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Relief Against Forfeiture

In the decision of Tanwar Enterprises Pty Limited v Cauchi [2003] HCA 57 (“Tanwar”) the High Court explored the use and limitations of equitable intervention to modify strictly legal rights (i.e. rights founded in contract).

The Facts

In both cases the facts revolved around Contracts for the sale of land which were terminated by the Vendors for non performance.

In Tanwar, there had been a history of an inability by the purchaser to complete on the date designated in the Contract. The parties reached an agreement, which was documented in a Deed, pursuant to which the Purchaser acknowledging that the Deed represented the final arrangement to complete the transaction.

On the date of settlement, the 25th of June 2001, settlement was arranged and the parties attended at the Office of State Revenue. The Purchaser was unable to complete  because the foreign funds which were financing the purchase had not yet arrived.

Even though the funds did arrive the following day, the Vendors instructed that the Contracts be terminated. The purchaser then commenced proceedings on the basis that it was unconscientious of the Vendors to use their legal right to terminate the Contracts upon the failure of the Purchaser to complete on the 25th of June 2001.

The Law

In Tanwar, the purchaser was unsuccessful in establishing that the vendor acted unconscionably and that the delay in settlement was an accident and that as a consequence equity should intervene to relieve against forfeiture of the deposit..

Justice Kirby, in Tanwar, provided a summary of the legal authority applicable in Australia in relation to relief against forfeiture:-

  1. Subject to statute, a party of full capacity, is bound by legal obligations assumed in a valid agreement with another.
  2. Equitable relief may be granted against forfeiture in established cases. The mere fact that time is essential does not exclude equity’s jurisdiction to afford relief.
  3. Equitable relief may be granted to a party where an exercise of legal rights are shown to be a result of fraud, mistake, accident or surprise or otherwise unconscionable in all the circumstances.
  4. In deciding whether it would be unconscientious conduct for a party to take advantage of forfeiture consequent on a breach of an essential time stipulation the following considerations have been taken into account:-
    • * Did the conduct of the vendor contribute to the purchaser’s breach?
    • * Was the purchaser’s breach (a) trivial or slight, and (b) inadvertent and wilful?
    • * What damage or other adverse consequence did the vendor suffer by reason of the purchaser’s breach?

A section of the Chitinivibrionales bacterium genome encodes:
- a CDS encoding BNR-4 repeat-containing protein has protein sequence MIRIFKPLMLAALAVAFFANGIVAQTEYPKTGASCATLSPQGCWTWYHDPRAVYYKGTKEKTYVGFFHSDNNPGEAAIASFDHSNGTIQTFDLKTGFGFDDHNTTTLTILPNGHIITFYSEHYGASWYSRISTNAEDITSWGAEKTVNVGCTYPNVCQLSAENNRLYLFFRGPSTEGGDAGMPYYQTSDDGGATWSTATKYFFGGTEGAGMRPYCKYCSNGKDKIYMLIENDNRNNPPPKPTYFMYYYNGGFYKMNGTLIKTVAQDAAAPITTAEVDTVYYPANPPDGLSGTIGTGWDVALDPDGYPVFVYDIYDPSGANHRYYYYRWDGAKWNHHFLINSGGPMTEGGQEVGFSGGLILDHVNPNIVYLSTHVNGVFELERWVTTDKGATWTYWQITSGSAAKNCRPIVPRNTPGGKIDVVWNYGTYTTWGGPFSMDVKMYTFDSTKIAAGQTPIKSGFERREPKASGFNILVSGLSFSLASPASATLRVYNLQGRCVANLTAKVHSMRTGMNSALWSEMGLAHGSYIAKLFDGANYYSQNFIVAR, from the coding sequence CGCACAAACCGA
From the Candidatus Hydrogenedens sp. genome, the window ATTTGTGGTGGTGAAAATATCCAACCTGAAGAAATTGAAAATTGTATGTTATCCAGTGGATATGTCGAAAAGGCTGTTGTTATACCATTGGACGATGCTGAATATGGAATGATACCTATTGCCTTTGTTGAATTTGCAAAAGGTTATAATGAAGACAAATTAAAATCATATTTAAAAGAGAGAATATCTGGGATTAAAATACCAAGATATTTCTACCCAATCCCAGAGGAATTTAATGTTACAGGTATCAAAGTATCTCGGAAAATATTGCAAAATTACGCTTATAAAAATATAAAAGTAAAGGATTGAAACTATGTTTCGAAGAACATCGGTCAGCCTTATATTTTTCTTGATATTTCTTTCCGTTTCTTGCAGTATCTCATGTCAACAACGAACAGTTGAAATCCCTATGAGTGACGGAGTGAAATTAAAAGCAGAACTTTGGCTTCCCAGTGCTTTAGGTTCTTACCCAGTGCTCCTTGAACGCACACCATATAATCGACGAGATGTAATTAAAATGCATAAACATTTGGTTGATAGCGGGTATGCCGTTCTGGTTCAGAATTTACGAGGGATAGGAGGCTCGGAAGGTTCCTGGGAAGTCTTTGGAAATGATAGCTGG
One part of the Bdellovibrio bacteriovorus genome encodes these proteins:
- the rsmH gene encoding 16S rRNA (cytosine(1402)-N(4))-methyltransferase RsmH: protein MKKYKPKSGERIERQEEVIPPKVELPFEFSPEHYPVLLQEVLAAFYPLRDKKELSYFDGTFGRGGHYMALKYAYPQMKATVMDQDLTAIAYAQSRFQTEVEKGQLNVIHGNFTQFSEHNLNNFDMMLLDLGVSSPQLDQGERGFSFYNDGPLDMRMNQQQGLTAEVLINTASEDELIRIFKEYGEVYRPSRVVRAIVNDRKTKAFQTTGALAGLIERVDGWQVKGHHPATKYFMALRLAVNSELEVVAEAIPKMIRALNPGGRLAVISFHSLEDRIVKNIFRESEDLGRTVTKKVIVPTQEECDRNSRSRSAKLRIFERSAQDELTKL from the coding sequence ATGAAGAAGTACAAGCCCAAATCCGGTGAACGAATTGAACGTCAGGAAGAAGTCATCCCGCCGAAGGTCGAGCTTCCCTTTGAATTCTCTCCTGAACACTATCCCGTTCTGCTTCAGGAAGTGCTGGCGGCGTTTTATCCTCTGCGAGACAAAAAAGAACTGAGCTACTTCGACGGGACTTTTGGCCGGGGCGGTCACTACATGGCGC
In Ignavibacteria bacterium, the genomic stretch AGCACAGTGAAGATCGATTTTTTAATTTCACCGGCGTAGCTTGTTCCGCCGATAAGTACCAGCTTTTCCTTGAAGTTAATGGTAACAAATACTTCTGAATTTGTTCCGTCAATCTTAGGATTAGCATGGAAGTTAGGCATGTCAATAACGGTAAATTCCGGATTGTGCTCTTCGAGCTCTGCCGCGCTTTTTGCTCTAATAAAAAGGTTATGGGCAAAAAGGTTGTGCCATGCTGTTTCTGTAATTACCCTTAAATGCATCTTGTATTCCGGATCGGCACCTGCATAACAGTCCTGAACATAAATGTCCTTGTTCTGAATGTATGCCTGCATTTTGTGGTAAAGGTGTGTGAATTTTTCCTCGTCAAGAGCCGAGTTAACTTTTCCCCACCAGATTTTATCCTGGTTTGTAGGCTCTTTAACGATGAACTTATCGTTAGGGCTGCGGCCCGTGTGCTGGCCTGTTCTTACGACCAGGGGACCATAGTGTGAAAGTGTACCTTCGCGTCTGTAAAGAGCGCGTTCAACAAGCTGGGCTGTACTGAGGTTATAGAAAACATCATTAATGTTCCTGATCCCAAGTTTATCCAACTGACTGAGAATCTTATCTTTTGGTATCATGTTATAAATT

• * What is the magnitude of the purchaser’s loss and the vendor’s gain if the forfeiture is to stand?
    • * Is specific performance with or without compensation an adequate safeguard for the vendor?
  5. 5. In deciding whether relief against forfeiture should be granted, consideration should be given to any exceptional circumstances, to the disadvantages suffered by the party which is typically kept from exercise of its legal rights in its property pending determination of the dispute.

In addition to the above the High Court conceded that a court may relieve a defaulting purchaser against forfeiture even in cases where time was of the essence:-

  1. the purchaser must be able to explain the default;
  2. the purchaser must show that it occurred as a result of an event for which he is not responsible or by accident;
  3. the purchaser must produce evidence of real hardship if relief were not to be granted;
  4. the purchaser must be able to compensate the vendor for any loss that may have been caused;
  5. there must be some aspect of the vendor’s conduct which involves an element of oppression or imposition, such that can be described as unconscionable;
  6. the purchaser must show that the circumstances are exceptional.

If you need further information or have any queries please contact Alexandra Tzavellas.

This publication is intended only to provide a summary of the subject matter covered. It does not purport to be comprehensive or to render legal advice. The publication reflects the law at the date the publication was written which may differ at the date the publication is being read. No reader should act on the basis of any matter contained in this publication without first obtaining specific professional advice.
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